You are asked to chair your son’s school library fundraiser for the third year in a row. The principal tells you that no other mother is as organized or has raised as much money as you have and begs you to take the position. You’re also under the gun at work and your kids’ sports activities are in full swing. You can barely fit it all in.
a) grudgingly accept the assignment, gnash your teeth and vow that this year is absolutely the last time you will chair this committee.
b) turn down the committee chair position but out of guilt offer to take a role with less responsibility.
c) explain you really don’t have the bandwidth to take the chair position on this year, wish the principal luck and write a check instead.
This New York Times article from a few years ago resonated with me. It was about mothers fed up with the amount of volunteer time schools were asking from parents. Even more interesting than the article were the reader comments that followed it.
Let’s just say there are a lot of ticked off mothers out there tired of being squeezed for free labor.
Don’t get me wrong. I don’t have a problem with volunteering but the demands on my time are getting overwhelming. I’m starting to say ‘no’ more and you know what?
I feel liberated.
Now I’m much more selective about my volunteer activities than I have been in the past.
Don’t misunderstand me, I’m a huge advocate for volunteerism, especially with so many worthy organizations. And I believe in putting good back into the Universe to pay it forward.
But, women are particularly susceptible to over-committing because we hate to say no and we feel guilty when we do. So what do we do? We agree to chair committees, plan galas and organize fundraisers. We smile on the outside and seethe on the inside when these commitments encroach upon our family, work and require more time than we planned.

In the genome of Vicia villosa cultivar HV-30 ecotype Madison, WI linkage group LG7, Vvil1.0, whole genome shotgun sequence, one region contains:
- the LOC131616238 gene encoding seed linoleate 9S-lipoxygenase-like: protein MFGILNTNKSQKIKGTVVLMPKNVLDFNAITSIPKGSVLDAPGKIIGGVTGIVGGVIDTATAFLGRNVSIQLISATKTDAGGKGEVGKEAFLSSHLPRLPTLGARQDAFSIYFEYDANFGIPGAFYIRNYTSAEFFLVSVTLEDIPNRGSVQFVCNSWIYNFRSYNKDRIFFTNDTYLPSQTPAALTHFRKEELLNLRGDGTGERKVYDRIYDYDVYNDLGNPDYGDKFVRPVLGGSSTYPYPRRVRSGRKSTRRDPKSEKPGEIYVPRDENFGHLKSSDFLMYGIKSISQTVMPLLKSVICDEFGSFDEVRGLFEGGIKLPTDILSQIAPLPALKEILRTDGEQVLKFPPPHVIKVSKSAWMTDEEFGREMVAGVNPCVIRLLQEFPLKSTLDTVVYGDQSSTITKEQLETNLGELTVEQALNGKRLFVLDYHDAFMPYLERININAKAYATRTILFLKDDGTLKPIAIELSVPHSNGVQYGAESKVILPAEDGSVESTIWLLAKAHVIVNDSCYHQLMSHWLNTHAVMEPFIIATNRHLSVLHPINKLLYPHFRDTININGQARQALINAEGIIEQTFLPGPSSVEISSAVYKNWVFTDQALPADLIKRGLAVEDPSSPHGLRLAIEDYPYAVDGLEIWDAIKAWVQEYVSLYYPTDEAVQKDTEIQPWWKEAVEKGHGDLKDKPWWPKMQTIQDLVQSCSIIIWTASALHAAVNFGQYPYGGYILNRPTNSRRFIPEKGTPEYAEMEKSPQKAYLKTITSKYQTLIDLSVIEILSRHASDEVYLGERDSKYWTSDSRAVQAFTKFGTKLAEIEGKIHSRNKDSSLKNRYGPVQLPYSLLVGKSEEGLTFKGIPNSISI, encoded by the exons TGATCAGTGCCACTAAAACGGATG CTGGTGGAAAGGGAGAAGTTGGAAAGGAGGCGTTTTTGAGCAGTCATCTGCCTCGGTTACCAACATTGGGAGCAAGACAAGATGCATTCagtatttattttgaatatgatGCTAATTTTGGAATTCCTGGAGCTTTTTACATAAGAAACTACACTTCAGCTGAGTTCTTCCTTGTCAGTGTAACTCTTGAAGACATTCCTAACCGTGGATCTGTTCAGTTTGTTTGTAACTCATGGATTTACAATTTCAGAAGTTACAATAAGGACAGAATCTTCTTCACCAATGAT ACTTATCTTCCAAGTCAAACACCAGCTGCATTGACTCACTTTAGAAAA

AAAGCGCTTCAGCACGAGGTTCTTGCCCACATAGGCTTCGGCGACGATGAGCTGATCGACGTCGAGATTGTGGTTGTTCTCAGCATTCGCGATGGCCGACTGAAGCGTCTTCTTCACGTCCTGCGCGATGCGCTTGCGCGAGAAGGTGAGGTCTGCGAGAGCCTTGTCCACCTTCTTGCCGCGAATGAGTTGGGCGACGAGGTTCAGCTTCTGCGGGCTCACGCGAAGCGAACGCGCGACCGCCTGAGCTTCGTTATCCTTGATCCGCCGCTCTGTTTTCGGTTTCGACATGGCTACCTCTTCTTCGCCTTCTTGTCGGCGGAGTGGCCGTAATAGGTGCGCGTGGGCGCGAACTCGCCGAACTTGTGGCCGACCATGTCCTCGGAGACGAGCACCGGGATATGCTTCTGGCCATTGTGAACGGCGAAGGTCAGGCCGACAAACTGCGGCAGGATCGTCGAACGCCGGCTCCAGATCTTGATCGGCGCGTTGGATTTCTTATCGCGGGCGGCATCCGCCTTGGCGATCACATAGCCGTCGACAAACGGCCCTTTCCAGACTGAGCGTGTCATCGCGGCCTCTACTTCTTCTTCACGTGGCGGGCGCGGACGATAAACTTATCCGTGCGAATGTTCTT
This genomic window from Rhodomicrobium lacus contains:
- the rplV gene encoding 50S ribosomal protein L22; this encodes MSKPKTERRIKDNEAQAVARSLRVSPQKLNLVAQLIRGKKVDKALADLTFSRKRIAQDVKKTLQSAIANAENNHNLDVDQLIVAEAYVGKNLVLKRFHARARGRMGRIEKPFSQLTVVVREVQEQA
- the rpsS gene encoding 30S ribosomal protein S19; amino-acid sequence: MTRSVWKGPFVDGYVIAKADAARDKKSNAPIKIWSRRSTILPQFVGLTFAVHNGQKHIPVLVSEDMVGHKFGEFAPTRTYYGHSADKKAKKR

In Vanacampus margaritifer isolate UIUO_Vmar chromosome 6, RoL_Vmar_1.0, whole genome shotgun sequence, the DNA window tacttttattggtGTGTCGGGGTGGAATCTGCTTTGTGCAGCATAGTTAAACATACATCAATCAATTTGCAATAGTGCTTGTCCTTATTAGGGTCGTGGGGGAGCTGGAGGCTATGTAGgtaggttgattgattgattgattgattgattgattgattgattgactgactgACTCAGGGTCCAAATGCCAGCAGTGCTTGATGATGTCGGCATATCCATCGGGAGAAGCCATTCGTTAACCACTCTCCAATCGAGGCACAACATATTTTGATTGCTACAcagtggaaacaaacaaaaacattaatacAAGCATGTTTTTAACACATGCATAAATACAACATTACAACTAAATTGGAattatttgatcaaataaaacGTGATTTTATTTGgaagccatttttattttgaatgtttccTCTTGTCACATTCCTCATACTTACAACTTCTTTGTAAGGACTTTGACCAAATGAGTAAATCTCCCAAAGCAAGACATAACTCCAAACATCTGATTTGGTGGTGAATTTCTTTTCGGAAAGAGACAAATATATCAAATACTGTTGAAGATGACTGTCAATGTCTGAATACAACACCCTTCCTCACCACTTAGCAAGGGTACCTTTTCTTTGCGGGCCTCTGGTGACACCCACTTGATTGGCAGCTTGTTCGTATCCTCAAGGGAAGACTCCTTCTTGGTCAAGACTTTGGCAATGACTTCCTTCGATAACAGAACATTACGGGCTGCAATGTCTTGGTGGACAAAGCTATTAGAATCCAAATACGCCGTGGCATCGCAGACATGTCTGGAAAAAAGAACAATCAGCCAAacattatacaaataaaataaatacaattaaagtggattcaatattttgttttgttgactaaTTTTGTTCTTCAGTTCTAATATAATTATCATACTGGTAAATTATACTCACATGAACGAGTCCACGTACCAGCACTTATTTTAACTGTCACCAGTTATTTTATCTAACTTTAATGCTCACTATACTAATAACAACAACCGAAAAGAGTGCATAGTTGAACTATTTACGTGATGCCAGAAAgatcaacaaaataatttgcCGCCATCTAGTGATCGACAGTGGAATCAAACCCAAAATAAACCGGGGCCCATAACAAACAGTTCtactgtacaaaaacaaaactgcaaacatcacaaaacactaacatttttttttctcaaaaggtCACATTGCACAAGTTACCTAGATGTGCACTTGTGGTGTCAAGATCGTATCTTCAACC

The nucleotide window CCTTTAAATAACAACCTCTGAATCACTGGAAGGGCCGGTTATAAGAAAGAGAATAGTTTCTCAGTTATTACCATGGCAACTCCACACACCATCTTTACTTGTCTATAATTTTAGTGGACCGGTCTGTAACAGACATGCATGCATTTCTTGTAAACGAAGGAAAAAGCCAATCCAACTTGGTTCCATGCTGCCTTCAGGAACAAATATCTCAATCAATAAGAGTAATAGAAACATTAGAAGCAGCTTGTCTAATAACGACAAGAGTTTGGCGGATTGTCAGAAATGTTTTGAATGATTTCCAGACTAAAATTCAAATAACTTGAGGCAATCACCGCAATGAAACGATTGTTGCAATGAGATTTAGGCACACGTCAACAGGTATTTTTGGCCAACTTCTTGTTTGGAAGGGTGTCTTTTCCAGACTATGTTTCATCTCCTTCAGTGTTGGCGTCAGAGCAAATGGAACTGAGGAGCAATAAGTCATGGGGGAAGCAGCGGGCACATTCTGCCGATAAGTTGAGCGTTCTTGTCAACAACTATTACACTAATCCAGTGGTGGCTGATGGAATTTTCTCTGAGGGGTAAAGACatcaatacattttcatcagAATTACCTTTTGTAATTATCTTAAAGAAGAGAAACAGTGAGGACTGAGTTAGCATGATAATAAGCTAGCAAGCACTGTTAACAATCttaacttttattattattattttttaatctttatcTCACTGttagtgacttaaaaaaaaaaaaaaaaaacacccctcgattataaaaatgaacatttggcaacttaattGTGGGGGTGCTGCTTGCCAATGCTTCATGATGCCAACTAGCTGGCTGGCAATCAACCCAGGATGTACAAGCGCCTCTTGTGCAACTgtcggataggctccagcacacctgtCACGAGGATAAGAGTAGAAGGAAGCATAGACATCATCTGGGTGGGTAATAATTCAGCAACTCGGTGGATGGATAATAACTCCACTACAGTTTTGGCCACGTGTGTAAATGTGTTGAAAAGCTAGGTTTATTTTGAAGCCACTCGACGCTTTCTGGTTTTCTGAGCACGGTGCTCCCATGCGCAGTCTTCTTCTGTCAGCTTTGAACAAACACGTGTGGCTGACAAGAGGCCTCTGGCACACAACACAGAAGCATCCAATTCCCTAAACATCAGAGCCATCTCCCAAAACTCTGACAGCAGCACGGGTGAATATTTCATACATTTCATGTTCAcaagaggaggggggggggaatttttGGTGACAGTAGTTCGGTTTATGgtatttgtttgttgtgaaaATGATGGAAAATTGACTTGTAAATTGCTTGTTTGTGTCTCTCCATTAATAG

As a busy professional, you’ve probably put a lot of care and thought into your career and what you need to do to be successful at work. Most of us could benefit from being more strategic in our volunteer commitments.
As a volunteer you should be able to expect something back for your time (Yeah, I said it!) – in the form of a new skill, industry experience, an expanded network, or whatever is important to you.
Here’s my short list of things you can do to make sure you don’t end up with volunteer malaise:
- Think about what skill sets or relationships you would like to build. When you agree to volunteer, ask yourself if you will be able to build the skills sets you’ve identified as needs. Make sure your volunteer commitment addresses at least these needs.
- Manage your time ruthlessly. As a working mom, your time is valuable. Before you commit, decide on how many hours you really have to devote to a volunteer job. Be honest. If you really only have a few hours a month, chairing a board or an event committee is probably not for you.
- Be passionate about the cause. Yes, you need to be strategic and manage your time boundaries, but volunteering is about giving back to humanity. So only volunteer if you are truly passionate about the cause.
- Learn how to say “No” and mean it. There are no brownie points in the Game of Life for being a volunteer martyr. So say no if you have to and don’t feel bad about it.
- Have fun—or at least be around people you enjoy. If your fellow volunteers are Type A control-freaks and that drives you crazy, DON’T DO IT! Life is short, choose to be around people who give you positive energy not drain you.
What’s your volunteer philosophy? Share your thoughts in the comments.